If you have been affected by a suicide

Unanswered questions

If someone close to you or someone you know has recently died by suicide, you may be experiencing a range of difficult emotions such as shock, disbelief or even anger alongside many unanswered questions including ‘Could I have done anything to prevent it?’ and ‘Why did he/she do it?’.

The grieving process

It is important to know that these types of emotions and thoughts are normal grief reactions and are very common amongst people bereaved by suicide.

Feelings associated with grief and loss vary and you may experience sadness, anger, anxiety, shock, panic, relief, numbness or guilt. Following a death by suicide, many grief responses are significantly intensified and may be overwhelming.

Dealing with stigma and confusing feelings

Because of the stigma attached to suicide you may also have feelings of shame or have people who you need to support you projecting blame. Sometimes suicide still occurs even when you have tried your best to help and this can reflect many complex factors. Being the person who acknowledged the problem and tried to help does not mean you are responsible if the person then goes on to complete suicide.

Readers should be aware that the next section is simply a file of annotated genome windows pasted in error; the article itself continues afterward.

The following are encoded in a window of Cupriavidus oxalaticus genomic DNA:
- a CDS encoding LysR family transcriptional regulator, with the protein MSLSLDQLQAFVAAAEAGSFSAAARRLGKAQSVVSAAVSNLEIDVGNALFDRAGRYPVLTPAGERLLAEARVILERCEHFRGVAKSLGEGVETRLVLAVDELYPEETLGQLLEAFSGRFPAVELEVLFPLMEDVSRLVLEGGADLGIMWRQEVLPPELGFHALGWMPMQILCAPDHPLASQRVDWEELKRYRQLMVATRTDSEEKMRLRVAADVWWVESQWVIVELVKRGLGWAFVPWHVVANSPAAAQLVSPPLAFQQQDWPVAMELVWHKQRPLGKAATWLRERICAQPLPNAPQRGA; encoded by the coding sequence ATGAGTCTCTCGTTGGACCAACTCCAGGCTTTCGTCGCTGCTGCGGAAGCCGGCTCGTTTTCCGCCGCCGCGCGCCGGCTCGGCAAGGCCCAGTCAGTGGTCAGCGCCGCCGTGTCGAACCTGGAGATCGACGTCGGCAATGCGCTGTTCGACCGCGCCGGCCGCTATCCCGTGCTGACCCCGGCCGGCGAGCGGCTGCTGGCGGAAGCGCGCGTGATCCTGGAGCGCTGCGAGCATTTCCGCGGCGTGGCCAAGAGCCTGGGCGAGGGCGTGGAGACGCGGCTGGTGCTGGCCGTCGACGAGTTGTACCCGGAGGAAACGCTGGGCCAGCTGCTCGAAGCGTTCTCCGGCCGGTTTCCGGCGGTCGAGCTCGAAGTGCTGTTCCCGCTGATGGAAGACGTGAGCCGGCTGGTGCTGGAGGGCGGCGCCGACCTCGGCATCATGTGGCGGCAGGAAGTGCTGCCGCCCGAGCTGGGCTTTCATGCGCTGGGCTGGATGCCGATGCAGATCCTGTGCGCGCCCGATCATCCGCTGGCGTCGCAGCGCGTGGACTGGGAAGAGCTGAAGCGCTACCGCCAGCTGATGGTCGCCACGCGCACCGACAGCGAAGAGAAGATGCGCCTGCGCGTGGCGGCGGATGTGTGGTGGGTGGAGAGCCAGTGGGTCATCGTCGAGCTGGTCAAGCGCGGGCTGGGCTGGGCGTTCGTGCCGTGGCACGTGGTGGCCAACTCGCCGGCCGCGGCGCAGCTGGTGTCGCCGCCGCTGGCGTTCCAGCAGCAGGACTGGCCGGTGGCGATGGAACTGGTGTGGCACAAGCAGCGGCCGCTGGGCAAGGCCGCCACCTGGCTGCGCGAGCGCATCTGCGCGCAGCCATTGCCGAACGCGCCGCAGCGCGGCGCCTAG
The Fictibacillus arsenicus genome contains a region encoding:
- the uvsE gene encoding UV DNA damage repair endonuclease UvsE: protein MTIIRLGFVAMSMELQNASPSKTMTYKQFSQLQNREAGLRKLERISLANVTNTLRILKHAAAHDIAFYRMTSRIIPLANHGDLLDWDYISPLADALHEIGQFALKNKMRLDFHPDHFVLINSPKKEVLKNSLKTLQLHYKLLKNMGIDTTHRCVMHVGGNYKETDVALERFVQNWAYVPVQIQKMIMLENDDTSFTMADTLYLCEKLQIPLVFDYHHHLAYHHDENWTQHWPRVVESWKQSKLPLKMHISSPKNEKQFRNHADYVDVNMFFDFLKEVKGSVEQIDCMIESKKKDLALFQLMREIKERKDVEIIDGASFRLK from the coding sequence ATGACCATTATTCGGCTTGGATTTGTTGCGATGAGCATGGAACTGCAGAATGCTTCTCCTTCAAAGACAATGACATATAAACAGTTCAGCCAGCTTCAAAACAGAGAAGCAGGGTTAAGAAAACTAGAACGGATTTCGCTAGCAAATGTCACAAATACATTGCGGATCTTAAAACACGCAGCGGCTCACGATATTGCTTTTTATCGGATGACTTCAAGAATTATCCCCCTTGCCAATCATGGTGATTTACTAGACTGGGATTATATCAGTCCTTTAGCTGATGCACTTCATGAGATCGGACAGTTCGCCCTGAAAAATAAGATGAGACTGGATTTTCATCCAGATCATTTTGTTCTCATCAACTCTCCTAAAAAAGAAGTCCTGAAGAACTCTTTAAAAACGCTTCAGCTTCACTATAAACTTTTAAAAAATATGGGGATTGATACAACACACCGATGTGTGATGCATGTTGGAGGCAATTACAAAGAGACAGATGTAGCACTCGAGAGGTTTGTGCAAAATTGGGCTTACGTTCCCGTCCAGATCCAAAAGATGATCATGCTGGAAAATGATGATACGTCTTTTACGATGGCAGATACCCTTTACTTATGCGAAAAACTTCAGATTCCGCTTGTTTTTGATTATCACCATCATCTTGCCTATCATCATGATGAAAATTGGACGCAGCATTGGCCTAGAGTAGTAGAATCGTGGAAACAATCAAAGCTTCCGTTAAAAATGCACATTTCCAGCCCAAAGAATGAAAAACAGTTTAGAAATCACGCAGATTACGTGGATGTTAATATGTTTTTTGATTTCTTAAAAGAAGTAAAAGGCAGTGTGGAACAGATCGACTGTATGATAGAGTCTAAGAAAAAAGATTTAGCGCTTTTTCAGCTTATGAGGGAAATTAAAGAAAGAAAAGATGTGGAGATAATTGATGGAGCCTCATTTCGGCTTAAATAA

Look after yourself

Being affected by suicide can put you at risk of suicide as well.

If you are having suicidal thoughts the important thing to remember is that help and support is available.

If you are feeling overwhelmed or not sure what to do, try “Staying Calm” to help you regain control of your thoughts and help you think things through.

Help yourself by “Staying Calm”

Once you have watched or read “Staying calm” you may be able to think about how you are going to talk to someone that you trust.

Stories from those touched by suicide

Jayden’s Story: When Dad died

When Jayden’s father committed suicide, it left him feeling like it was his fault.